Outside the Pavilion were two grass football pitches, one on each side of the path, then the cricket square on the right and the track was red blaes round another football pitch.   It was nearly four lanes and was 330 yards round.   The jumping pits were between the path and the cricket square and the area was very adaptable.   The perimeter was good  flat grass and approximately half a mile round; there was a hill behind the pavilion that could be incorporated into laps or just used for hill reps.   It was also possible to get a straight 300 yards on the grass if you wanted it.   In the mid 60’s two pole vault pits were constructed with a tar run up between them enabling the vaulters to use the prevailing wind.   The pits were filled with rubber off-cuts from the Dunlop factory which were stored in the Boiler Room when not in use.   Everywhere you looked there were athletes – men and women, boys and girls– running on the track, doing reps round the perimeter, throwing the javelin or putting the shot or even high jumping or pole vaulting.   Were the club to have a single venue again the scene would not be much different today.

Much of the equipment was by the inadvertent courtesy of the Singer factory – starting blocks for instance were manufactured locally.   That which any athlete needed was readily produced by the club.   I remember Ian Logie looking for one of the new fibre glass vaulting poles and by SAAA Regulation we could not buy one for him.   A Committee Meeting was held at Mountblow and the decision was that the club buy a pole for club use and that Ian was to be the club custodian of the pole!

Almost everyone walked to the track and walked home.   However they came, the conversation and fellowship was one of the main attractions of the Harriers.   This social dimension is one of the aspects of the club which is absent at present largely because of the prevalence of the car as the favoured mode of transport..

Ithe twenty first century athletes are very conscious of what gear to wear for every conceivable climatic condition and also of the possibility of obtaining a sponsorship contract from one of the major athletics clothing suppliers.   It is a fair question to ask what the typical runner of the Fifties wore – what was available and how it was modified or added to.

So what did the typical Harrier wear for training and racing?   The advice was to have three tops and three pairs of shorts – one on, one in the wash and one to wear tomorrow.   Of the tops one had to be club uniform.   The uniform was worn much more than today for training purposes: possibly because there was much less in the way of athletics clothing for sale in the shops and possibly because there was more pride in the club vest.   These were the days when T-Shirts had no writing on them and not many athletes were fortunate enough to have one.   Plain athletics singlets were the most common form of top layer and they were often topped by a plain or patterned jersey – see the one George White is wearing in the picture below!   Some athletes (including Victoria Park’s Andy Forbes) used to wear a single sheet of brown paper below the singlet or between the singlet and jersey on very cold nights.   Shorts were slightly longer than at present and were square cut.   Several clubs had the club shorts trimmed with a distinctive colour and the Clydesdale shorts were black trimmed with white braid.   Shorts were part of the uniform and specified in the constitution of the club.    Ankle socks of any colour and then the shoes!    When I joined the club most runners trained in sandshoes or plimsolls or gutties – they were different words for the same thing: a thin layer of rubber topped by a thin layer of cloth.   Fine and light, they helped you feel every stone  on the road.   Most road runners used them for racing purposes.  Spikes were usually leather with the actual spikes part of a solid plate in the sole.   Once the spikes were worn or damaged, the shoes had to be replaced.   Very few runners had more than one pair of spikes at a time and the length of the spikes – well the length of the spikes was the same for cinder track and all conditions of cross country.   There was no writing on them either.   Makers included Foster’s, Walsh’s and Reebok with the Adidas and other foreign brands just coming into vogue.   Walter Ross used to sell the Finnish ‘Hirvi’ shoes from the offices of his ‘The Scots Athlete’ offices in Glasgow – runners came from all over the UK for the Hirvi spikes whose spikes were made of copper.   They wore out quickly but they were in demand by those who liked light and comfortable shoes.   Many runners of course used Dunlop tennis shoes and anything else that was light and pliable enough to run in.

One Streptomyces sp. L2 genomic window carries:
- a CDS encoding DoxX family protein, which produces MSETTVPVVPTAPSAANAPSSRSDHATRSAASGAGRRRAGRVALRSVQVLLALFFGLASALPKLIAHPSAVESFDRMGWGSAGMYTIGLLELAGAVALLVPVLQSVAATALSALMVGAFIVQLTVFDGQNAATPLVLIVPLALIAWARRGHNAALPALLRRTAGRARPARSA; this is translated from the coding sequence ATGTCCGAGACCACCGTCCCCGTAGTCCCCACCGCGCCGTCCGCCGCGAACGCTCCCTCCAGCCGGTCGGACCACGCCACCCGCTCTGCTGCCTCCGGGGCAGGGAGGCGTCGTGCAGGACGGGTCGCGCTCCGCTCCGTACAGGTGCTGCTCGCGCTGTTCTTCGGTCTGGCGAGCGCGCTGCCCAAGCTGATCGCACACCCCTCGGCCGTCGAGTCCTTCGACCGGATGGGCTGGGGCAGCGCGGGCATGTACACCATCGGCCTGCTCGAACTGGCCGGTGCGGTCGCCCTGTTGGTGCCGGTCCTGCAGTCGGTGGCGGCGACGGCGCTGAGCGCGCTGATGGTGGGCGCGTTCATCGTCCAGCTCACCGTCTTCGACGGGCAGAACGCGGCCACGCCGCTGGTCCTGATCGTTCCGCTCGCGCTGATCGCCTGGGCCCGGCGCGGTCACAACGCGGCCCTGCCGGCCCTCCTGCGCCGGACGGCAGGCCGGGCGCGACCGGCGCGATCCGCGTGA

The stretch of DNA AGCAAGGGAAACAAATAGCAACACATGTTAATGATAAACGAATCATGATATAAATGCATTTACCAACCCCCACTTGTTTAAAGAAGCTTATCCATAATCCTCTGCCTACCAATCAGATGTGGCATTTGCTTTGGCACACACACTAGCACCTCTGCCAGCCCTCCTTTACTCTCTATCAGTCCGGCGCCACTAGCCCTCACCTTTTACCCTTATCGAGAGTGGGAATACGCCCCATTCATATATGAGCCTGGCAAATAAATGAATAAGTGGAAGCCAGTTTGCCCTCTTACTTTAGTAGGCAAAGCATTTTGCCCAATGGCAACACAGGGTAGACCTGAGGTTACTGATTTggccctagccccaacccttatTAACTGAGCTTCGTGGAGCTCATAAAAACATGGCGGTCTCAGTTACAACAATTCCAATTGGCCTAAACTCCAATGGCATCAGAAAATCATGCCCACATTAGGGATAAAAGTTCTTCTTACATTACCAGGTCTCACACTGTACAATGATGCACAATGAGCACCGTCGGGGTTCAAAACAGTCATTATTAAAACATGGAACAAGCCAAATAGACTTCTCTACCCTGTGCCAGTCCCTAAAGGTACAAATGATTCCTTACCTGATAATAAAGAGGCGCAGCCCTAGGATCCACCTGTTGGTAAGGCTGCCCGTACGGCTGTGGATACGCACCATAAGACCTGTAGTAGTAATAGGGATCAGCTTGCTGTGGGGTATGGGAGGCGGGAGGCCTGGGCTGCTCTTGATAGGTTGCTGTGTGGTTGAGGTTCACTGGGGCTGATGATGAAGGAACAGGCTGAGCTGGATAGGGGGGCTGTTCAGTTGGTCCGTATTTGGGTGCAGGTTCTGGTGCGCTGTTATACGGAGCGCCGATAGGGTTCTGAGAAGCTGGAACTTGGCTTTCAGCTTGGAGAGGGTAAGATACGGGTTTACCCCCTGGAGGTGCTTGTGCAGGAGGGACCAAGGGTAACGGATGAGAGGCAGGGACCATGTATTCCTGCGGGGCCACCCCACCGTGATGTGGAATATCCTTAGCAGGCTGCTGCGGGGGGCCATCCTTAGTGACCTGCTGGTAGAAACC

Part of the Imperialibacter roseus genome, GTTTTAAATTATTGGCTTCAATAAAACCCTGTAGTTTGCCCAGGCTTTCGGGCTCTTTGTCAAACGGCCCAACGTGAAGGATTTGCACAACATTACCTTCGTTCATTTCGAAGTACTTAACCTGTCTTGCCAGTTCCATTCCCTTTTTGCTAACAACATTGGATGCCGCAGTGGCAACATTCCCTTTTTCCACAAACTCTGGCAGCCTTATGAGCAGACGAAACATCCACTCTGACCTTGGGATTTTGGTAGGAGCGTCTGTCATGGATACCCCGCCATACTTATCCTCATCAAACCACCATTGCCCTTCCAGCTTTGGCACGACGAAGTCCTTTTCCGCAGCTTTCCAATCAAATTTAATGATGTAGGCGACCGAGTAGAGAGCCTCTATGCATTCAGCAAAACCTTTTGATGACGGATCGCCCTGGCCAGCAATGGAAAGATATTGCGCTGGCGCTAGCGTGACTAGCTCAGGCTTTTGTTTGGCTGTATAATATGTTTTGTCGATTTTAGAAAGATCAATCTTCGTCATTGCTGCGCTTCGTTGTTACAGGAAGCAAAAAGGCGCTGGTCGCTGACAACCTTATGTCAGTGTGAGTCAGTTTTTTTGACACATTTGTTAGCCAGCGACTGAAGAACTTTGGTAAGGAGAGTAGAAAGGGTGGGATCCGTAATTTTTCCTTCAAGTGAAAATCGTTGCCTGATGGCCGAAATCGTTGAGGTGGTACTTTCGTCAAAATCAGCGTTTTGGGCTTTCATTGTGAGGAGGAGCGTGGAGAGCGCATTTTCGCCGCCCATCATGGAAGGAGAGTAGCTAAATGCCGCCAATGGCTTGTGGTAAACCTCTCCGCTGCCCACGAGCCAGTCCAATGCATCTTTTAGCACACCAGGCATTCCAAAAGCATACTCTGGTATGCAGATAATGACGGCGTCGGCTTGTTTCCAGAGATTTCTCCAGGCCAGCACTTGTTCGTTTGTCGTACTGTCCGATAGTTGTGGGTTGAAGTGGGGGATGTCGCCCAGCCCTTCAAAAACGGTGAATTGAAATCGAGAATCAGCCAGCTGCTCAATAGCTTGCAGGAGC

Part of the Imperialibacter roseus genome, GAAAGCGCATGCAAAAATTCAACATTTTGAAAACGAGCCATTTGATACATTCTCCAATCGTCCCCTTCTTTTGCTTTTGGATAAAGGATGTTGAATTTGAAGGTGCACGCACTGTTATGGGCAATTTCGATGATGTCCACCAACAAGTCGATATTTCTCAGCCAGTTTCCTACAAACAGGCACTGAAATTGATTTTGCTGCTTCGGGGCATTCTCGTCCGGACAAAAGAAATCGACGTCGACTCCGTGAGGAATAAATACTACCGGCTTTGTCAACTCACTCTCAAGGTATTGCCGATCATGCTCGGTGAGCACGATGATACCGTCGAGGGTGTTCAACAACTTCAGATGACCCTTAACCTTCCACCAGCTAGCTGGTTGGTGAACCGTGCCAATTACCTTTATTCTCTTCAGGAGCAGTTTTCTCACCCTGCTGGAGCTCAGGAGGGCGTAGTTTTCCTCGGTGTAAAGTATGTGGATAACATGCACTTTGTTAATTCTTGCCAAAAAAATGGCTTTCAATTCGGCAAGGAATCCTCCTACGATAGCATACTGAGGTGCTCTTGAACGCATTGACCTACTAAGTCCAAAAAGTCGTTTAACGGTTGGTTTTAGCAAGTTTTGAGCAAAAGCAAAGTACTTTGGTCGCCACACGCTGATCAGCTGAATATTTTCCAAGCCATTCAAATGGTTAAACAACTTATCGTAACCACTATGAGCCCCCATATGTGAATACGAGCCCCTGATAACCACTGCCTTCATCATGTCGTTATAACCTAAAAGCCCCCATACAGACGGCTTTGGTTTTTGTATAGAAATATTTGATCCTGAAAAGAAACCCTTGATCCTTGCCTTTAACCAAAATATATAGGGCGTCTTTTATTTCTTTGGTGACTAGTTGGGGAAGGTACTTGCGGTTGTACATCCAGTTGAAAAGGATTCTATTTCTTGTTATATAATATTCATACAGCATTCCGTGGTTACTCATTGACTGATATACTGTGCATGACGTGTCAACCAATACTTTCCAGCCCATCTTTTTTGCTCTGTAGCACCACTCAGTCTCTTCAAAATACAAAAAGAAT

The famous Millington Track suit was also in the shops and what an item it was.   Baggy and bulky made of wool with a cotton top layer – the wool to keep you warm and the cotton to keep the wool reasonably dry.   You can see Peter Balance wearing one in the picture of him cheering on Pat Younger in the E-G.    Not everyone had a track suit – you can see some Track suit tops in the picture above with a very proud George White wearing the full set.

Where did we get the equipment?   There was a shop in Glasgow – Harris’s in Exchange Square as it said on the label – which kept stocks of all the club uniforms for Glasgow clubs.   And the vests were made to last.   I remember running behind a clubmate on a training run and noticing that the vest was so old that the black had turned to a lovely deep green colour, shiny and reminiscent of a rhododendron leaf in colour and texture.   They were made of some heavy material with the huge black C made of felt and sewn on.   When it got wet it became very heavy inducing a serious forward lean to the running action in the finishing straight on a wet afternoon.   There was also Roberts’ Stores in the Trongate which sold athletics singlets, shorts, Millington track suits and a variety of shoes.    It was so far from Central Station that going there almost counted as a training run in its own right.